584 F.2d 853 (8th Cir. 1978), 78-1263, E.E.O.C. v. Liberty Loan Corp.

Docket Nº:78-1263.
Citation:584 F.2d 853
Case Date:October 06, 1978
Court:United States Courts of Appeals, Court of Appeals for the Eighth Circuit

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584 F.2d 853 (8th Cir. 1978)

Dec. P 8658




No. 78-1263.

United States Court of Appeals, Eighth Circuit

October 6, 1978

Submitted Sept. 15, 1978.

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Neil A. G. McPhie, Atty., E.E.O.C., Washington, D. C., for appellant; Abner W. Sibal, Gen. Counsel, Joseph T. Eddins, Associate Gen. Counsel, Beatrice Rosenberg, Asst. Gen. Counsel, E.E.O.C., Washington, D. C., on the brief.

Michael J. Bobroff, Husch, Eppenberger, Donohue, Elson & Cornfeld, St. Louis, Mo., for appellee; Carroll J. Donohue and Sally E. Barker, St. Louis, Mo., on the brief.

Before GIBSON, Chief Judge, and ROSS and HENLEY, Circuit Judges.

HENLEY, Circuit Judge.

This is an appeal from an order of the district court 1 granting summary judgment to appellee, Liberty Loan Corporation. Appellant, Equal Employment Opportunity Commission (EEOC), filed suit against Liberty Loan on August 1, 1977 pursuant to Title VII of the Civil Rights Act of 1964, as amended, 42 U.S.C. § 2000e Et seq. (Supp. V 1975), alleging discrimination against females at the company's St. Louis consumer loan branches. Without reaching the merits of this allegation, the district court dismissed the suit under section 706(1) of the Administrative Procedure Act (A.P.A.), 5 U.S.C. § 706(1) (1970), finding as a matter of law that the EEOC had been dilatory in filing suit against Liberty Loan and that the agency's unreasonable delay had prejudiced the company's ability to defend. We affirm the decision of the district court in dismissing this suit but do so without relying on section 706(1).


On April 20, 1973 Ms. Donna Anderson filed a charge of sex discrimination 2 against Liberty Loan at the EEOC district office in St. Louis. The charge was deferred to state officials until May of 1973 when the EEOC assumed jurisdiction of the case and notified Liberty Loan of the charge.

A year later Ms. Anderson's employment was terminated while this administrative action was still pending. Liberty Loan alleged the termination was simply a part of the company's over-all reduction in force in the St. Louis area which was implemented as a result of severe economic reverses suffered by the company in 1973 and 1974. Ms. Anderson, however, filed an amended charge with the EEOC on October 16, 1974 which included new allegations of sex discrimination based on her termination.

Shortly after the October filing, the EEOC's formal investigation began. Liberty Loan was given a second notice document which included the amended charges in November of 1974. The investigation lasted approximately nine months, and the agency issued a determination on August 21, 1975 that there was cause to believe Liberty Loan had engaged in discriminatory practices. The EEOC soon discovered that its investigators had inadvertently failed to address the termination allegations in Ms. Anderson's amended charge. Thus, in October of 1975 the agency reopened its investigation; and a revised determination was not issued until six months later.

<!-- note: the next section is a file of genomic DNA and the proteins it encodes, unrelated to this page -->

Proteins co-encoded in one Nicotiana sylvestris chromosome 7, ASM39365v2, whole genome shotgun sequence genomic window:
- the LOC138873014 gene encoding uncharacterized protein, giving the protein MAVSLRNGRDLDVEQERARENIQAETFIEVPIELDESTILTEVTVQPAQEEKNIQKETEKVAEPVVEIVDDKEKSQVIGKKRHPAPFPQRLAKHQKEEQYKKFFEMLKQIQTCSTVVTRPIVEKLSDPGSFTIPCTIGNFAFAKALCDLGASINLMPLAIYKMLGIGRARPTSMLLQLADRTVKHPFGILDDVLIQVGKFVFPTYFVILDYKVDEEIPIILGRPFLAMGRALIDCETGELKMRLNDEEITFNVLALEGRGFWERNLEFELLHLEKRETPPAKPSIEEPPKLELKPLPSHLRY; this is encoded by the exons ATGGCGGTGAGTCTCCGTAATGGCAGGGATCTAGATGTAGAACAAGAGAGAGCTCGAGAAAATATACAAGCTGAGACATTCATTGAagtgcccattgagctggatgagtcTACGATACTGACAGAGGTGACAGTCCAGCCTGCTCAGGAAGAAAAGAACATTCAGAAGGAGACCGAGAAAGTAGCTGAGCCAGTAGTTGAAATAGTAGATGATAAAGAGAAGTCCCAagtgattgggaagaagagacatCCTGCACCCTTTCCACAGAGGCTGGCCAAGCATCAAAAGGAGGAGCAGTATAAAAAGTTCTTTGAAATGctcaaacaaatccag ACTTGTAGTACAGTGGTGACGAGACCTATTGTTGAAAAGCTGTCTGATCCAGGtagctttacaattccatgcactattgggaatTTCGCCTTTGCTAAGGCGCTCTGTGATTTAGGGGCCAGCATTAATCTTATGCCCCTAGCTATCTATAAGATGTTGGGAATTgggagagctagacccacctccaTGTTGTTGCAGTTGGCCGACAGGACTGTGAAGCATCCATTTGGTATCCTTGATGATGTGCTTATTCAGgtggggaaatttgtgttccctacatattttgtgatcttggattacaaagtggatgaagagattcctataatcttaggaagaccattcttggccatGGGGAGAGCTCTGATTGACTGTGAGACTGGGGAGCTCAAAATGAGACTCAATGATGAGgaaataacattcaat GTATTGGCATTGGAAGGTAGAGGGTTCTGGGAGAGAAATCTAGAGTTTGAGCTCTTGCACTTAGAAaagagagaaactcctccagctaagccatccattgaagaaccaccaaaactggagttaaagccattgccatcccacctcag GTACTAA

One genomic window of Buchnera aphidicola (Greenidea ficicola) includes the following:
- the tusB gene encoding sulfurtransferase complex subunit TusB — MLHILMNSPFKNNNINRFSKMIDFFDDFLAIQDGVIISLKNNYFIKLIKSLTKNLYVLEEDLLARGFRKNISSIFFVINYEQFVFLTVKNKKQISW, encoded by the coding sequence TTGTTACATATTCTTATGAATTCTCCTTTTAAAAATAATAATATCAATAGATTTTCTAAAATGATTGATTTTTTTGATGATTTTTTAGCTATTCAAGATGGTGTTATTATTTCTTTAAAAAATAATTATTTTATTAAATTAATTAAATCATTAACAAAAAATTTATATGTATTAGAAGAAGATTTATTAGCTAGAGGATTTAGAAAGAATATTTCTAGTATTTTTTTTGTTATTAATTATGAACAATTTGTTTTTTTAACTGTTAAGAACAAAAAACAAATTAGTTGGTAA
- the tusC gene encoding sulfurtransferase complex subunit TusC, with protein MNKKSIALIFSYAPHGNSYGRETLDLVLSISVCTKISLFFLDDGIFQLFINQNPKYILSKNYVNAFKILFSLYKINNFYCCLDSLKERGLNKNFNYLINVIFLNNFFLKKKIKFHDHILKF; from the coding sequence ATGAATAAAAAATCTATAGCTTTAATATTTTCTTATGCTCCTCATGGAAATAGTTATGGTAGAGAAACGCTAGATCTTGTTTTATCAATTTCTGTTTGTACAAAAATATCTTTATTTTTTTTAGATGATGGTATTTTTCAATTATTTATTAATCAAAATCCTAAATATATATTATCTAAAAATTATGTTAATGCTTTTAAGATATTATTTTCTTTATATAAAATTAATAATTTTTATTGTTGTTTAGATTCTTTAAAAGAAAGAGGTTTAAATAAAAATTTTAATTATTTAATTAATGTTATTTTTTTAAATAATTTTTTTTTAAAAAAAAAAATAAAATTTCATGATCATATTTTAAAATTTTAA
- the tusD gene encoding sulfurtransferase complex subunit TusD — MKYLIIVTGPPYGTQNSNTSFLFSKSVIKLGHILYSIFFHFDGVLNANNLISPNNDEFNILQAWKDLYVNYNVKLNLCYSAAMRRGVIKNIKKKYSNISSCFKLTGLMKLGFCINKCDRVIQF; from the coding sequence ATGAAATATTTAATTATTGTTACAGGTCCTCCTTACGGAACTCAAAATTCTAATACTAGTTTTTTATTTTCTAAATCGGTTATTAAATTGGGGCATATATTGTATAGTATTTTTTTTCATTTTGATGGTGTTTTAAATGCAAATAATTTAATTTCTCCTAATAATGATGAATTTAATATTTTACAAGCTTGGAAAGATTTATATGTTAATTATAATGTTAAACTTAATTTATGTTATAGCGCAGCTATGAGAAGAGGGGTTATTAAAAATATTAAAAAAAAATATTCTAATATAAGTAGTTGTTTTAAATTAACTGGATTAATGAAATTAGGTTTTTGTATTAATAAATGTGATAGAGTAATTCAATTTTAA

At this point the EEOC and Liberty Loan began conciliation efforts. Upon failure to reach an agreement, the EEOC brought suit in August of 1977, four years and four months after Ms. Anderson filed her initial charge.

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The uncontroverted affidavits of Liberty Loan's top executive officers establish that during the course of the above administrative process the company suffered serious financial setbacks which forced a drastic, company-wide reorganization. All but one of Liberty Loan's nine St. Louis branch offices were closed during 1974 and 1975. Operational control of the company was transferred to new management which accelerated employee layoffs and branch office closings and instituted a new centralized personnel system.

In 1976 the one remaining St. Louis branch office ceased normal consumer operations which were not restored until 1977. Indeed, this single St. Louis office now employs only four persons. And, as the district court noted, of the one hundred and forty-five persons employed in the St. Louis area by Liberty Loan at the time of the initial charge, only five are still with the company. Ms. Anderson's immediate supervisors are no longer employed by the company, nor are any of the persons responsible for the company's personnel policies and practices in 1973. In effect, Liberty Loan is now an essentially different company from that which allegedly discriminated against her.

Based upon this evidence, the district court ruled that the lengthy administrative delay, caused in part by the EEOC's inadvertent failure to initially investigate all of Ms. Anderson's allegations, was unreasonable. It also found that Liberty Loan was prejudiced by this delay because all the persons even remotely connected with the original charge were no longer employees of the company. The St. Louis offices had been closed and their records...

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